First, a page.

President Barack Obama declared June as Lesbian, Gay,
Bisexual and Transgender Pride Month, and the Fort Detrick celebrated the
achievements and sacrifices of LGBT community during the Fort Detrick Pride
Month Observance June 19, at the Fort Detrick Auditorium.
The theme of this year’s event was "Celebrating Victories that have Affirmed Freedom and Fairness," and the guest speak was U.S. Army Medical Research and Materiel Command Deputy Chief of Staff for Personnel, Lt. Col. Katherine A. Bruch.
Bruch spoke about her time in the Army, as an
enlisted Soldier and a commissioned officer, living with the knowledge and fear
that no matter how she excelled at her job, she could be discharged from the
Army for who she loved. That all changed on Sept. 20, 2011, when the U.S.
military ended the policy known as "Don't ask, don't tell,” and LBG men
and women could serve openly for the first time.
“For the first nearly 21 years of my military career, I woke up every morning, like many other gay service members, knowing in the very back of my mind, that I could lose my life's vocation at any time, that despite outstanding performance, I could be involuntarily separated from the Army I chose to serve - the Army I love - for who I love.
“On 20 September 2011, while I was forward deployed in Afghanistan, all of those concerns fell away for me...as they did for thousands of other U.S. service members across the globe, who also happen to be gay – private to command sergeant major, and second lieutenant to general officer,” Bruch told the crowd of several dozen.
“It's hard for me to explain to you what my years of service felt like before 20 September 2011, but I imagine it would be comparable to what you would feel if your employer could fire you at will because of the relationship you have with your spouse or significant other,” said Bruch.
While for many Sept. 20, 2011 was just another day, Bruch told the crowd how she still can recall vividly what she was doing and thinking on her first day of true freedom while serving with the 44th Medical Brigade in Afghanistan.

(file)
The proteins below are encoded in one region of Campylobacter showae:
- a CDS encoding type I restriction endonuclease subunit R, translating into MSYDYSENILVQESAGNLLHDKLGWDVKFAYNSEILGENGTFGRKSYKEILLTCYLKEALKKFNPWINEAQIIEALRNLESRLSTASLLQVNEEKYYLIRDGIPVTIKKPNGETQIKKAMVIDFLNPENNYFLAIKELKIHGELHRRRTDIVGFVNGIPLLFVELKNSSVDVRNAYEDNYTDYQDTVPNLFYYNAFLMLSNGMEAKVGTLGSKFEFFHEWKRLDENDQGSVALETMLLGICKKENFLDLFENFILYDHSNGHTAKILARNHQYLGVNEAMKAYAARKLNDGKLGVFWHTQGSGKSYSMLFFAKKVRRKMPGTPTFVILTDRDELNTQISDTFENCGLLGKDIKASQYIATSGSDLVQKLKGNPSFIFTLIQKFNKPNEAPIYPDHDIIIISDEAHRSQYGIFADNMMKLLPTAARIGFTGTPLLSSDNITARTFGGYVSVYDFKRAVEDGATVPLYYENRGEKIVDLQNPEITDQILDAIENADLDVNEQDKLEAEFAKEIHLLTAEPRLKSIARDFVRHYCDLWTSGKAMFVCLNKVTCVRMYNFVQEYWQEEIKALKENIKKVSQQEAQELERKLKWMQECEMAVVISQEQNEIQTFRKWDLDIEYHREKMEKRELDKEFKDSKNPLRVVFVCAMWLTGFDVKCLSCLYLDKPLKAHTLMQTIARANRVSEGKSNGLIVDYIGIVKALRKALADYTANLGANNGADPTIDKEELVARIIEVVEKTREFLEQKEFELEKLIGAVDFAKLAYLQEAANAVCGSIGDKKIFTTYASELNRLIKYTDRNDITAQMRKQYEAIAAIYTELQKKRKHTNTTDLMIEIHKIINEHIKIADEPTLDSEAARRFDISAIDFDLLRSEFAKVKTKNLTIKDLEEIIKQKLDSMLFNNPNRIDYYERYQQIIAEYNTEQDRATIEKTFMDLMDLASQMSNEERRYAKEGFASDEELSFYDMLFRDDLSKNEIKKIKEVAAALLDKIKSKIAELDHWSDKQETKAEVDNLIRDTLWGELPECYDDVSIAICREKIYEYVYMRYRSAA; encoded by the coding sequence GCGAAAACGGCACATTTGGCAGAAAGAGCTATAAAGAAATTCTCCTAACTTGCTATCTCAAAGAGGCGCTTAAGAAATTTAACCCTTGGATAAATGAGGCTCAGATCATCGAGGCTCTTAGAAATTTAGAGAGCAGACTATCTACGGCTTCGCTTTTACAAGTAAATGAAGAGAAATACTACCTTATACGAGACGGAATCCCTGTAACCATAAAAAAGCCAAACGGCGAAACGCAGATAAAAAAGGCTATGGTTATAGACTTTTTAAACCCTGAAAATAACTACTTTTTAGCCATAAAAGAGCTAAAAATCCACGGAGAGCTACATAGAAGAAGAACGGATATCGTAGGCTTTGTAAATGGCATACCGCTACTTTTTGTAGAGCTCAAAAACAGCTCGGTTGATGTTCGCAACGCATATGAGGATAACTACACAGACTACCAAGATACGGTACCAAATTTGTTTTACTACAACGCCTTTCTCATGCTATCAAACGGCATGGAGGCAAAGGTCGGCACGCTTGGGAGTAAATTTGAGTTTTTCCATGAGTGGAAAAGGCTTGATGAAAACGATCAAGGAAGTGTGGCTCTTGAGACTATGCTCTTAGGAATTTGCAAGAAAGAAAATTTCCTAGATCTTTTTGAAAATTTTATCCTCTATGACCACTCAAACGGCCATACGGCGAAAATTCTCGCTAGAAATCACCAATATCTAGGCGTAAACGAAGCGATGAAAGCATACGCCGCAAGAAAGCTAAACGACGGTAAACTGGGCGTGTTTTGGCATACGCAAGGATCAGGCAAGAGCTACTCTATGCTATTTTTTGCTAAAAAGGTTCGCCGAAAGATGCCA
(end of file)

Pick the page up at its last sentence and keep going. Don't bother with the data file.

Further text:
“Somehow I had expected to experience some amazingly earth shattering revelation that day, but when the day finally ended, like all others before it. As I quietly trudged back to my hooch, I recognized that it was truly an amazing day, though not in the way I had perhaps envisioned. The quintessential result at the end of that day was that we were all still Soldiers, and we were all still doing our jobs, just like every day before. Nothing had really changed, but everything had changed,” she said.
As the day ended and a new day began, life continued and the military carried on with the mission.
“The dire predictions of mass disruptions, issues with recruiting and retention, morale, readiness, combat effectiveness, and discipline were, flat out, never realized,” she said.
“As with all change, there will be a period of adjustment, and there will be those who are resistant to the change. Though it has been many years since racial and gender integration, we still have our fair share of bigots, racists, and chauvinists in the Army, but that does not take away from the positive impact that the Civil Rights movement made on our Army and our country. Equal rights and benefits coupled with equal responsibilities are the hallmark, the foundation, of our service in defense of freedom.”
With the repeal of “Don’t ask, don’t tell” service members are now free from the fear of losing everything they have built in their career, and Bruch said who she loves has no impact on how she does her mission.
“For those who knew me five minutes ago, but perhaps didn't know this particular facet of my life, I am the exact same person I was five minutes ago ...the same person I've been all my life,” she said.